Beijing’s difficulty incorporating Tibetans into the Chinese nation goes back to the earliest days of communist rule. These three books offer precious insights into a hidden history, hinting at the range of stories that will be told if the region’s archives are ever opened. During a brief period of access, Weiner was able to conduct research in the government and party archives of the Zeku Tibetan Autonomous County, in Qinghai Province, poring over documents dating from 1953 to 1960. Once the new communist government had pacified resistance, it merged two organizational systems: Tibetan tribal chieftains and religious leaders manned the government, and Han cadres from outside the region staffed the more powerful Chinese Community Party organization. Beijing was unsatisfied with the results of that system. The party sought to persuade the local communities to identify with a larger, multiethnic Chinese nation but faced various forms of passive and active resistance. In 1958, the party moved decisively to destroy the local power structure and create pastoral collectives. The Tibetans and the Hui Muslims in the region rebelled but were repressed with great violence, which was followed by a severe famine. Parallel events occurred across the Tibetan Plateau, creating a legacy that shapes Han-Tibetan relations today.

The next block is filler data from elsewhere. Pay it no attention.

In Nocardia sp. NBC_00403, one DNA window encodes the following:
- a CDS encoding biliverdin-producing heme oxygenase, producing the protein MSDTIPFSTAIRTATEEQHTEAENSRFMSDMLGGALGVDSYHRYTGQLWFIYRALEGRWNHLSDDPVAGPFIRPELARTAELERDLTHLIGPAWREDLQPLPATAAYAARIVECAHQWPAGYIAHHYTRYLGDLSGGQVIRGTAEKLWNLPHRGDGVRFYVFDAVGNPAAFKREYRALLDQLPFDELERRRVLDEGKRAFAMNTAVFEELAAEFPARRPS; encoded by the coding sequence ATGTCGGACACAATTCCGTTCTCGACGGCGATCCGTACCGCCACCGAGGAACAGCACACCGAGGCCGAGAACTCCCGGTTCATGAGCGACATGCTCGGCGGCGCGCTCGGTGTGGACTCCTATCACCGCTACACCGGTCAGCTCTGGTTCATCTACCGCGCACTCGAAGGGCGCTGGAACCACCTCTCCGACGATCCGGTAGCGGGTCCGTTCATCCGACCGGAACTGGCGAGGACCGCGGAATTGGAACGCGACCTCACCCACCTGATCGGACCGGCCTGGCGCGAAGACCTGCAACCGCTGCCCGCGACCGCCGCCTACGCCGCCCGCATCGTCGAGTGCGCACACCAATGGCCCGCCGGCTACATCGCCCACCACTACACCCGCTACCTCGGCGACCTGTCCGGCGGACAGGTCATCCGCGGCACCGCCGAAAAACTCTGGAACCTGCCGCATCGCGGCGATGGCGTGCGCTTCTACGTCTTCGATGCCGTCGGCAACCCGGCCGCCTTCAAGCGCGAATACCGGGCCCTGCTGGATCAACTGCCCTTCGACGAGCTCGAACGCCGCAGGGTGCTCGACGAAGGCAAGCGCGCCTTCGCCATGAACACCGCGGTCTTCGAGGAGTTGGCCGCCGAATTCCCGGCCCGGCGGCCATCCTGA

Conflicting Memories interweaves translated excerpts from 15 sources from the post-Mao era—speeches, memoirs, film scripts, oral histories, fiction, narratives of spiritual journeys, and others—with 13 interpretive essays by impressively qualified Western and exiled Tibetan scholars. Several documents present the official Chinese view that the imposition of Han rule in the 1950s and 1960s was essentially benevolent and successful, even if some mistakes were made. But most of the sources, chiefly those published unofficially or outside China, offer the victims’ perspectives on forced labor, imprisonment, torturous “struggle sessions” (during which people were forced to publicly confess to various misdeeds), and the destruction of monasteries and religious relics. All the contributions by Tibetans express an intense commitment to their distinctive culture and religion.
Woeser’s book takes up the story with the arrival of the Cultural Revolution in 1966. Her father was a military propaganda officer who used his personal camera to document the public humiliation and torture of leading monks and aristocrats, the destruction of historic sites, triumphal rallies and marches, and posed images of smiling Tibetan youths holding portraits of Mao. Years after her father’s death, she decided to publish the photos abroad. Her close reading of each picture tells readers as much as she could find out about who is portrayed, what happened to them, and the memories triggered in survivors when she showed them the images.